The Illinois Supreme Court won’t dismiss charges against actor Jussie Smollett.
The court ruled Friday that Smollett can be charged with inventing a hate crime hoax last year that created considerable media interest and a highly publicized investigation by Chicago police, Fox News reported. Smollett, whose career went into steep decline after he was accused of staging the incident, also wanted the special counsel in his case removed but the court rejected that request too.
Smollett’s lawyers attempted to convince the court that Cook County Circuit Judge Michael Toomin exceeded his responsibilities by ordering that a special prosecutor be appointed to assess Smollett’s actions. (RELATED: Chicago Judge Orders Google To Hand Over Jussie Smollett’s Emails)
The court offered no explanation for its decision to dismiss Smollett’s request.
Cook County prosecutors charged Smollett with 16 counts of disorderly conduct based on the actor reporting an alleged hoax to police.Those charges were dismissed by Toomin but a second investigation by special prosecutor Dan Webb resulted in Smollett being charged again with six counts of disorderly conduct.
Smollett his maintained his innocence and pleaded not guilty last week.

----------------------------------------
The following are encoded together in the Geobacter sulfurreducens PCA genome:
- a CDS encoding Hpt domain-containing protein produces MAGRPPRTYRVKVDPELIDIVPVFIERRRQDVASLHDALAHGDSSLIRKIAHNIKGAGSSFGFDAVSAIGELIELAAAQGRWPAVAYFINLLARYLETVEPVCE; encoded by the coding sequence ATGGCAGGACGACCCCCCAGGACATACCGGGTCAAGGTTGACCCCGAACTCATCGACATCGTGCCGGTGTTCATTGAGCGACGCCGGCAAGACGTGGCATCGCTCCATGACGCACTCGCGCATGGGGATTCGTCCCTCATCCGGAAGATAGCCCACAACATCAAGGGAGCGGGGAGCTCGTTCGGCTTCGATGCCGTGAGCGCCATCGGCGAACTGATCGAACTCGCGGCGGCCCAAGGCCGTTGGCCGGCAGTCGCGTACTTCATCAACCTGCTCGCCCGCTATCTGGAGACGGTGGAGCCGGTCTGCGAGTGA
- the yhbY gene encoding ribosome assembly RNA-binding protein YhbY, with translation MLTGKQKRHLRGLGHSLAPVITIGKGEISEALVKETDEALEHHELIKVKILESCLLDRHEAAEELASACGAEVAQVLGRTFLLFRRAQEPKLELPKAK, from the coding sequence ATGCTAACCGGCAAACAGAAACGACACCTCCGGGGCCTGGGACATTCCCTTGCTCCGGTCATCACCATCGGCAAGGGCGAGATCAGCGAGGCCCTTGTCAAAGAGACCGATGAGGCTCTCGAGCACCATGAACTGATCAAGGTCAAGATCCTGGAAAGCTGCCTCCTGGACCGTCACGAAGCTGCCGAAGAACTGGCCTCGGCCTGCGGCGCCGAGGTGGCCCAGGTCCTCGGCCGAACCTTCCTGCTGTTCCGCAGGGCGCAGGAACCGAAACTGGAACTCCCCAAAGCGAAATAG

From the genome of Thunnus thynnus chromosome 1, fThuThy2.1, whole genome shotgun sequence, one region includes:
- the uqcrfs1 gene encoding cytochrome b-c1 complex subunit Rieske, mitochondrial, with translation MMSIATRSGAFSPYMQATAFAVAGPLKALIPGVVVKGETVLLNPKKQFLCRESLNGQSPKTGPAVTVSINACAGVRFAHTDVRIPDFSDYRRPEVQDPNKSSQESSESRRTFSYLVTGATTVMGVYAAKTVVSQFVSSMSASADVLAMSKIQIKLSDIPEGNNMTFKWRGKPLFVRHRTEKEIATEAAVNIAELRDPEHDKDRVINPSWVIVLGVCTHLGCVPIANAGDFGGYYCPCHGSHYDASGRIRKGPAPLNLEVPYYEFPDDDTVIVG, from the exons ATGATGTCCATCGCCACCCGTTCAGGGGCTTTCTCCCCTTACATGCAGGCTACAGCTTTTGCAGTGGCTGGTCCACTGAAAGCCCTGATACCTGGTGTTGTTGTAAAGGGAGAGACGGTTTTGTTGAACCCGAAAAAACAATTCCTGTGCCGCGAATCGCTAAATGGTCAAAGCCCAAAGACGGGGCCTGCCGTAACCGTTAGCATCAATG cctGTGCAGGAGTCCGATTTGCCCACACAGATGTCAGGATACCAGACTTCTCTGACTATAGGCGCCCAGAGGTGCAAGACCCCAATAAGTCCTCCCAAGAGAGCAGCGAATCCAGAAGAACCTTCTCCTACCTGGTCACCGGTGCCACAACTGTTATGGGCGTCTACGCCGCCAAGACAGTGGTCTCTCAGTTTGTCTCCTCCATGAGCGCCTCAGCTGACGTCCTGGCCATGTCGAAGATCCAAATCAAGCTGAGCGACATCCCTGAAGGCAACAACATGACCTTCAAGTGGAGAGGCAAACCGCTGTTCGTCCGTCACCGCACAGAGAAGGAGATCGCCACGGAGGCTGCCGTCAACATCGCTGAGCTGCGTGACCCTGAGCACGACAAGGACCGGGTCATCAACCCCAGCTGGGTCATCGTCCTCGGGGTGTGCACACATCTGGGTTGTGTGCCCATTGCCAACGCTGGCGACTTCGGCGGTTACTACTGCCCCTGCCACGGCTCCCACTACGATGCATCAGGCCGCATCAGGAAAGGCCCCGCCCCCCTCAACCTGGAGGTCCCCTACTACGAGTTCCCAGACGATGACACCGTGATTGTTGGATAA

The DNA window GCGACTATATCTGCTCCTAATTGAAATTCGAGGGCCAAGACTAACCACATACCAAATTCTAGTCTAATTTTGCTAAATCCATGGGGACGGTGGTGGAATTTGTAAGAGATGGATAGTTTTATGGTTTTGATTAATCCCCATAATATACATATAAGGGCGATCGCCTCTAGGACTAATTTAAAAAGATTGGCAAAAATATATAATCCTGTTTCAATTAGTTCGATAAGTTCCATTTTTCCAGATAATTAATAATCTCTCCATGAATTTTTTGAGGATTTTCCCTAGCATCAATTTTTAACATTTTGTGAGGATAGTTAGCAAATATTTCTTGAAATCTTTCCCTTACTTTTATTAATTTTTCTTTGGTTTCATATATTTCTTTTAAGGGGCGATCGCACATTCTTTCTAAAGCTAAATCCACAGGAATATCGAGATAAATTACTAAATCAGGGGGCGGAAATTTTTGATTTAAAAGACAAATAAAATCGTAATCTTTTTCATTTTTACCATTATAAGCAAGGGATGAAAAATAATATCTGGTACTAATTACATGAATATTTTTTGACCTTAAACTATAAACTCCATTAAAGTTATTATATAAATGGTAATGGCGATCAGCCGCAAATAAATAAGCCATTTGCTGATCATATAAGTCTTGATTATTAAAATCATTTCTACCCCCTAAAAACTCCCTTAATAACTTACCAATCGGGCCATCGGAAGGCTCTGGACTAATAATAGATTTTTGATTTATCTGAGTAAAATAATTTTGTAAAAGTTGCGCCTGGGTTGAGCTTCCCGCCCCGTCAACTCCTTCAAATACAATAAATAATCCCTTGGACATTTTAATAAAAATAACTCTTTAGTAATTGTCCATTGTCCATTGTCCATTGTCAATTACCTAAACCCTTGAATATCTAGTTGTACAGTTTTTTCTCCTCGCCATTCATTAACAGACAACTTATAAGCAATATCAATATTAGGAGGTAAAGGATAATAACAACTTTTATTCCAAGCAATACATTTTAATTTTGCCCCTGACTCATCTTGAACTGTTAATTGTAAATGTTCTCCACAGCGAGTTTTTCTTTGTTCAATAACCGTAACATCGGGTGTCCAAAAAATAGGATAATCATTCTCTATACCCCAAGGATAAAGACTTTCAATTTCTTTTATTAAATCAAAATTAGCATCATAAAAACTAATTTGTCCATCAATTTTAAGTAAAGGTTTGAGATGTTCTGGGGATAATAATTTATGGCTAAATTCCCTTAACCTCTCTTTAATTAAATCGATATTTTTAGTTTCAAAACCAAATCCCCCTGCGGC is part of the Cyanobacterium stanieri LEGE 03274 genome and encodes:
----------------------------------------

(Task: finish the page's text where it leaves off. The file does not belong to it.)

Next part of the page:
Smollett infamously claimed in January 2019 to be the victim of a racially and sexuality-motivated attack by two thugs who threatened him with a noose and an unknown chemical substance. In initial reports, the alleged assailants wore MAGA hats.
Later, Smollett denied commenting on their headgear. When an investigation found no evidence of an actual attack, police charged Smollett with filing a false police report for a staged incident. (RELATED: Wendy Williams Says Jussie Smollett’s Career Is ‘Done,” But Chicago Should Just ‘Leave This Thing Alone’)
After investigating, Chicago police accused Smollett of paying two of his friends to stage the attack because the actor believed the publicity would help increase his salary on the series “Empire.”
Brothers Abimbola “Abel” Osundairo and Olabinjo “Ola” Osundairo, would be prominent in any trial, according to Fox News.
Jussie Smollett’s legal team has also argued that the disgraced actor should not have to pay back the $130,000 cost of investigating his alleged hate crime because Chicago police shouldn’t have put so much effort into their investigation. “My client from the beginning has maintained his innocence and disputed the city’s allegations,” William J. Quinlan of The Quinlan Law Firm, told the Chicago Sun-Times.